In Case of Recession: Make This Pasta
Saturday, February 07, 2009 posted by Henri
Yeah so there's this thing called the recession. Times are tough and money's tight. Funny because growing up in my family no matter how much money was flowing into the family empire...times were ALWAYS considered tough and money was always tight. In a dramatic reenactment of a scene from the Cosby Show, one day my immigrant father sat me down to have a serious conversion about fiscal realities to hammer home the importance of cash flow and presumed volatilities and he threw in a sprinkling about swoptions and constructing derivatives....blah blah blah. Basically, the take home point was that, according to his financial analysis, a minimum family income to survive in 1980's America was $200,000.
Hey Dad I have my MBA now...I claim shenanigans. You know the funny thing is that his analysis was done in all seriousness. I am sure that there were some pretty big contingencies and assumed financial emergencies like ummm...accounting for a piano falling from the sky and knocking you out of work for a few decades or perhaps a Madoff or two in the mix. Basically I was raised in a home that never felt financially secure no matter how much money we had. I guess it's just the immigrant mentality.
Sometimes the best things in life are free....or at least inexpensive. And genetic spendthrift that I am...I'm always looking for value. In these tough times, it occurred to me that there is no better embodiment of value than making some homemade pasta. It combines entertainment for the kids with a cheap meal that just coincidentally tastes better than pretty much anything.
Yeah, make your own pasta. Make your family happy. Make your 200 large last longer.
Here's what's in it for dads: Gear. It's no Ferrari, heck it's not even a nice espresso maker, but I can afford an Italian pasta maker with multiple gears, a lot of chrome, and it's as heavy as a bench vise. It's still gear and gear is good.
For Kids: Play-Doh you can eat. Enough said.
For Moms: An afternoon your kids and husband are occupied and laughing and somehow in the end dinner is ready.
Ahhh the San Marzano tomato. It's 4 times the price of a normal tomato. But hell...a normal tomato is like a buck a can? You're worth it. Life's too short...you my friend, are absolutely worth 4 bucks. Buy San Marzano tomatoes and get all flossy.
(ummm...these tomatoes aren't real San Marzanos by the way...closest thing they had at the store today)
More Gear: Get a good food mill. Mill some San Marzanos. Get some garlic. A nice olive oil. Some good wine from the night before. Some fresh basil. Salt. That's it. Fry up some garlic in oil. Add the tomatoes and wine. Throw in half the basil now and half in the end. Fuggetaboutit.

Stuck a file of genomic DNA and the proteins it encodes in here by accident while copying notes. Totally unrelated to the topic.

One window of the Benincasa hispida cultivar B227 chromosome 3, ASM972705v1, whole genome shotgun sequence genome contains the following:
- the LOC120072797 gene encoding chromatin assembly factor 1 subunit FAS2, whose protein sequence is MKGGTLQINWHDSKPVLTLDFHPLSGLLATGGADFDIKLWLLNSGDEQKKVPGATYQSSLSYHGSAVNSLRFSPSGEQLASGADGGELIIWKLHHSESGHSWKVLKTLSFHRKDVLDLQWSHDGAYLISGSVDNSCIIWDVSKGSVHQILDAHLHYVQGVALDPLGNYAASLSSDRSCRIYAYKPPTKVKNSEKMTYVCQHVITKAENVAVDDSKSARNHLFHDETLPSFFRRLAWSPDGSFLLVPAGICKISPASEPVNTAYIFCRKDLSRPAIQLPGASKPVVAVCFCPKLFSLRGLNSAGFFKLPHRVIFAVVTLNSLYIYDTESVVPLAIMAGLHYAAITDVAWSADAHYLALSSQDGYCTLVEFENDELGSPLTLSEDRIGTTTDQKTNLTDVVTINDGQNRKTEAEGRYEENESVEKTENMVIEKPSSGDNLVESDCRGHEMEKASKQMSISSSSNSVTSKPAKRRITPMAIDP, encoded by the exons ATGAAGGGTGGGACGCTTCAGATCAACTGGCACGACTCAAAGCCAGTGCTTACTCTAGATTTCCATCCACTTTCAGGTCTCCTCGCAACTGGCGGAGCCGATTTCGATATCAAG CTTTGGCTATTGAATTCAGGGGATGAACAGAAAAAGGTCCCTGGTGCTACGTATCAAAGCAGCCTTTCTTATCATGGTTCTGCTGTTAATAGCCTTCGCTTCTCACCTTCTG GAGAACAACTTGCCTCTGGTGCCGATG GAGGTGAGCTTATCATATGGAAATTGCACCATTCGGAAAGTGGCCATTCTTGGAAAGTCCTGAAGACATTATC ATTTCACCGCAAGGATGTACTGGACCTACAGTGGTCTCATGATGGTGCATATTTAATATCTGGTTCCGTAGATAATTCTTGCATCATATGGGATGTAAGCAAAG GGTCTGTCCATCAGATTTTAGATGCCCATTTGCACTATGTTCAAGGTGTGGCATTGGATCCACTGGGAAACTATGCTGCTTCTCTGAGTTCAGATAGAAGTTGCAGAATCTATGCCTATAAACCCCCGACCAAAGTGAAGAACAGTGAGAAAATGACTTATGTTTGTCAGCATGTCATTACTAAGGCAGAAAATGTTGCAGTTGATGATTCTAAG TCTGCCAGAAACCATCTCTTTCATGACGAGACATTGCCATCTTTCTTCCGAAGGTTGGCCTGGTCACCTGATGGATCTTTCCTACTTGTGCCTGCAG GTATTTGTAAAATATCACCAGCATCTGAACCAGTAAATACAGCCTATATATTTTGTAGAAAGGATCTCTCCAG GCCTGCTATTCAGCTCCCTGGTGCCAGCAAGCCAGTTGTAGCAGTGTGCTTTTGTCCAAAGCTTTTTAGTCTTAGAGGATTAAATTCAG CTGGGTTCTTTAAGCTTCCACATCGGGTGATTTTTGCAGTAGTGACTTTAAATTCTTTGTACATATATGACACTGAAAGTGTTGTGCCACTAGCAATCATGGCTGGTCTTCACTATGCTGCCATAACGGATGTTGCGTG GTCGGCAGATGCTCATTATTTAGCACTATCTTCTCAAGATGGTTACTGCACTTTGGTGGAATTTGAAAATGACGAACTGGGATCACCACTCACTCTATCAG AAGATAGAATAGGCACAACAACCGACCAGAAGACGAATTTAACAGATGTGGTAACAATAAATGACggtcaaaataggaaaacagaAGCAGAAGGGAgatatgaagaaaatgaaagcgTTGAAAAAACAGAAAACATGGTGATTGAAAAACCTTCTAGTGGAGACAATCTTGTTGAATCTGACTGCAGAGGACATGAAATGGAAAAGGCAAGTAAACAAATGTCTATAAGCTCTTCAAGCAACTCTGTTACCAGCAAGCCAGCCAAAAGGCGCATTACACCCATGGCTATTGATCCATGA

Oh Meat? Oh yeah if you want to make a nice Sunday gravy then toss in a ton of meat and let it go all day. Pretty simple. But even without the meat, you've got all you need. Make sure you salt it enough. If it's lacking something....often it's a pinch more salt. Tomatoes are truly strange that way. Careful though because the San Marzanos usually come salted.
OK Pasta. Homemade pasta is really easy.
1 cup of flour
Seriously that's it. Don't mess around.
Make a little flour volcano. Put the egg in. Throw in a few pinches of salt into the egg. Stir it up. Slowly let the egg eat up more and more flour. Add a bit of water when you need it. You should end up with something that has a Play-Doh texture. Knead it a bit, fold, smash, fold. Throw some chunks to the kids and let them mash away. Get it all together again and let it sit while you wait for the sauce to cook down.
Ahhh I forgot the most important part. Listen to some Coletrane. Drink some wine. Kiss your kids and your wife. You're not going to have enough of these nights.
Throw some salted water on the stove to boil. Let your sauce cook down a bit. Break out the pasta maker to the raucous cheers from your kids. Mount it up, take out your sitting pasta dough ball. Rip the ball in half. Grab a piece and feed it to the machine. Fold it in half and feed it again. Repeat. Flour it up when it gets sticky so that it passes through the machine easily. The texture will get smooth and beautiful with each pass.
With fresh pasta I've found that I like it a bit thicker. Like a nickel thick. We usually cut it up into large squares rather than traditional pasta shapes. Like a giant pappardelle. If you don't have a pasta maker you can use a rolling pin. Just roll and fold and roll and fold and roll and fold etc etc. For fun you can cut shapes with a cookie cutter. Clean Play-Doh machines will technically work also.
Boil up your fresh pasta. Sauce it. Add some really nice parmigiano reggianno. You're worth it. Mangia. Mangia. You'll be amazed how much your kids eat.
You just fed your family for like 7 bucks (and the San Marzanos cost $4). Noice.